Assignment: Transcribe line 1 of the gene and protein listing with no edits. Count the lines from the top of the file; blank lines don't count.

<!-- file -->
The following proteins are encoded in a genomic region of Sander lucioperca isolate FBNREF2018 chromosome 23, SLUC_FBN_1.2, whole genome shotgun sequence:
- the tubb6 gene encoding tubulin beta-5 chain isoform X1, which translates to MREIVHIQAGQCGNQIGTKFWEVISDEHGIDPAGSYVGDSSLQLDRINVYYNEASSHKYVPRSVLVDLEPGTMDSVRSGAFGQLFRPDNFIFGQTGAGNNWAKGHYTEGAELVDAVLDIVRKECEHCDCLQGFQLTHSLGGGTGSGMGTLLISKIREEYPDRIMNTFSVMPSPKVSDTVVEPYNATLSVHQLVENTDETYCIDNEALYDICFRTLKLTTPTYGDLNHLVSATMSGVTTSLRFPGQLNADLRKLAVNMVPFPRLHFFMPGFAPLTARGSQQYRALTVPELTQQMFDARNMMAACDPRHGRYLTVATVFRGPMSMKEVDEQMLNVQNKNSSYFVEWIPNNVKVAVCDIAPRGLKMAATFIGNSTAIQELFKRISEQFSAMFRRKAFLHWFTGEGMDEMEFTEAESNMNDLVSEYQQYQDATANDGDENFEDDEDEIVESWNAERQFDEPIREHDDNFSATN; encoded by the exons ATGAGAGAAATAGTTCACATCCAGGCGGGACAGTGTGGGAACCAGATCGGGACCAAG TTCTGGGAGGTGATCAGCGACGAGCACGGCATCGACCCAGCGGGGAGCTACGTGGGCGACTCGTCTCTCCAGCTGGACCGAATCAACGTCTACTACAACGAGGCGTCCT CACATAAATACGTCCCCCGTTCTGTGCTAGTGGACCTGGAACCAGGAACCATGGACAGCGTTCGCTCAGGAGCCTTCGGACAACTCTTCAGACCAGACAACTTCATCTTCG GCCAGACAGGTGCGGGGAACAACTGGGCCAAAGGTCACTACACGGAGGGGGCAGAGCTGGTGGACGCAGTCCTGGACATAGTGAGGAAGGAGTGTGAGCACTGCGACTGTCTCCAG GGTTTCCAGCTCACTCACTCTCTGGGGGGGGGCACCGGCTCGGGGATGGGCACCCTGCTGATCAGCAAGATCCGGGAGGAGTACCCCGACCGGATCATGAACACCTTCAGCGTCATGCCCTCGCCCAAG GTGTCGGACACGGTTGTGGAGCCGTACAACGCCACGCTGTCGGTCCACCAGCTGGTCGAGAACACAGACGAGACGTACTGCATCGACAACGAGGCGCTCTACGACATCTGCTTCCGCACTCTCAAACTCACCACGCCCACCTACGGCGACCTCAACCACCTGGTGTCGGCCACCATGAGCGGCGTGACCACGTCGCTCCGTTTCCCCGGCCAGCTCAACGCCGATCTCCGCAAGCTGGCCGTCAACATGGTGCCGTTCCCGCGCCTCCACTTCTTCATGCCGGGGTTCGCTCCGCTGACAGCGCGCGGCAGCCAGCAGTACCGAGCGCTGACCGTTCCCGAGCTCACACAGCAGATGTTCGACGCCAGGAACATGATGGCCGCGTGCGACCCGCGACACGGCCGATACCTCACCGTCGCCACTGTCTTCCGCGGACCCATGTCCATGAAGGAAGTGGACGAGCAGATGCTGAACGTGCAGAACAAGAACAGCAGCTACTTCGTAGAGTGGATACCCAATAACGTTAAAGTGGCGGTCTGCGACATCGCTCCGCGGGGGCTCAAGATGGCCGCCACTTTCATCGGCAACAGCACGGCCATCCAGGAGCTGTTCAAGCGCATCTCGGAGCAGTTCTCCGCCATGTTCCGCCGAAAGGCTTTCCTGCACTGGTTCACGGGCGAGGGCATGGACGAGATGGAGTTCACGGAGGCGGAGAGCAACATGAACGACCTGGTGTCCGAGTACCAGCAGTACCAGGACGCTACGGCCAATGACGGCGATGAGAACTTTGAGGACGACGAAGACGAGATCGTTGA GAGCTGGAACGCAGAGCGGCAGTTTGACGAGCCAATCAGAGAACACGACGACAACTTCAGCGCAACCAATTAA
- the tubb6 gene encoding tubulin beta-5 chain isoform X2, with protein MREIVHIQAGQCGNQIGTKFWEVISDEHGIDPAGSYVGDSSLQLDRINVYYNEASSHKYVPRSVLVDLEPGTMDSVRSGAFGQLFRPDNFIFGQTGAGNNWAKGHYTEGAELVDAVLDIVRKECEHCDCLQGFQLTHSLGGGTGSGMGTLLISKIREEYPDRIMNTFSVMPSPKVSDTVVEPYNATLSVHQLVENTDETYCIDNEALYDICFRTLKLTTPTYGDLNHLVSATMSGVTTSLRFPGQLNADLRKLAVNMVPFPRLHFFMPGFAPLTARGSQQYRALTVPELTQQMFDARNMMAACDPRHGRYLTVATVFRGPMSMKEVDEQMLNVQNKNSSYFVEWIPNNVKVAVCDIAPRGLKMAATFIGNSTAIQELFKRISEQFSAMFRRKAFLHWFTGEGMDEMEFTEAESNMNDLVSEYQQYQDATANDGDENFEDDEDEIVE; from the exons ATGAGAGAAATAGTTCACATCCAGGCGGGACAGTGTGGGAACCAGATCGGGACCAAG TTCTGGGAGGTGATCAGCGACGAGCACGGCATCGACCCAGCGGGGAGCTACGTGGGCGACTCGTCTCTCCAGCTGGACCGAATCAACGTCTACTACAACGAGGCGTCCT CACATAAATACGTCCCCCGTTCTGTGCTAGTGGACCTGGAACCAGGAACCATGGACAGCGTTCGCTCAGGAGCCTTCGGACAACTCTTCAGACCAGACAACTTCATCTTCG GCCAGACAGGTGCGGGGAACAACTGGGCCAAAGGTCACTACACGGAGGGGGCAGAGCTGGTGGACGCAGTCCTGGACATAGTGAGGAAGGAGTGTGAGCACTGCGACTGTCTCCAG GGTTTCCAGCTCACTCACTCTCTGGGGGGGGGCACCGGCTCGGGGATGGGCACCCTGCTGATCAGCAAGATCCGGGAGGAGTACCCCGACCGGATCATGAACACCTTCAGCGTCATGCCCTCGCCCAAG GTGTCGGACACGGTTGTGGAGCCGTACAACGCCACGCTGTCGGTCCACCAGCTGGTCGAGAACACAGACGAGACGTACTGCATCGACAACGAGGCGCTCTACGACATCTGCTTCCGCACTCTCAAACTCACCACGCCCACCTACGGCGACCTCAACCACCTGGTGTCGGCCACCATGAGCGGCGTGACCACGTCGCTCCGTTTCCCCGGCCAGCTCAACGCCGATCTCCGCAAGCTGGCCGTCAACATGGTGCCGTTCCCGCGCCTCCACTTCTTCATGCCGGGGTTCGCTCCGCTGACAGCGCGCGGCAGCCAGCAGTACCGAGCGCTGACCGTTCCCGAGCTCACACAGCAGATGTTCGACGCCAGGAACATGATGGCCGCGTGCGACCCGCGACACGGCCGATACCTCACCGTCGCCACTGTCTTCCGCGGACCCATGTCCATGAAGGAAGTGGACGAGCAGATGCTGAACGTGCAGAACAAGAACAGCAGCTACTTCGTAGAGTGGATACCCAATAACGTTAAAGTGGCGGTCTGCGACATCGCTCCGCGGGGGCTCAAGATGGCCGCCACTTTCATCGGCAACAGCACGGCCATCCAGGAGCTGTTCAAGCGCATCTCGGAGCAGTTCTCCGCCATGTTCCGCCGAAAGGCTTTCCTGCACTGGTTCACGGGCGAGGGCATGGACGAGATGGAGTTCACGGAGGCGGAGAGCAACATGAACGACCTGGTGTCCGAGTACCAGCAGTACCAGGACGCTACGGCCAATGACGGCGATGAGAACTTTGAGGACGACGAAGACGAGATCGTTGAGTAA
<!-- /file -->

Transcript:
The following proteins are encoded in a genomic region of Sander lucioperca isolate FBNREF2018 chromosome 23, SLUC_FBN_1.2, whole genome shotgun sequence: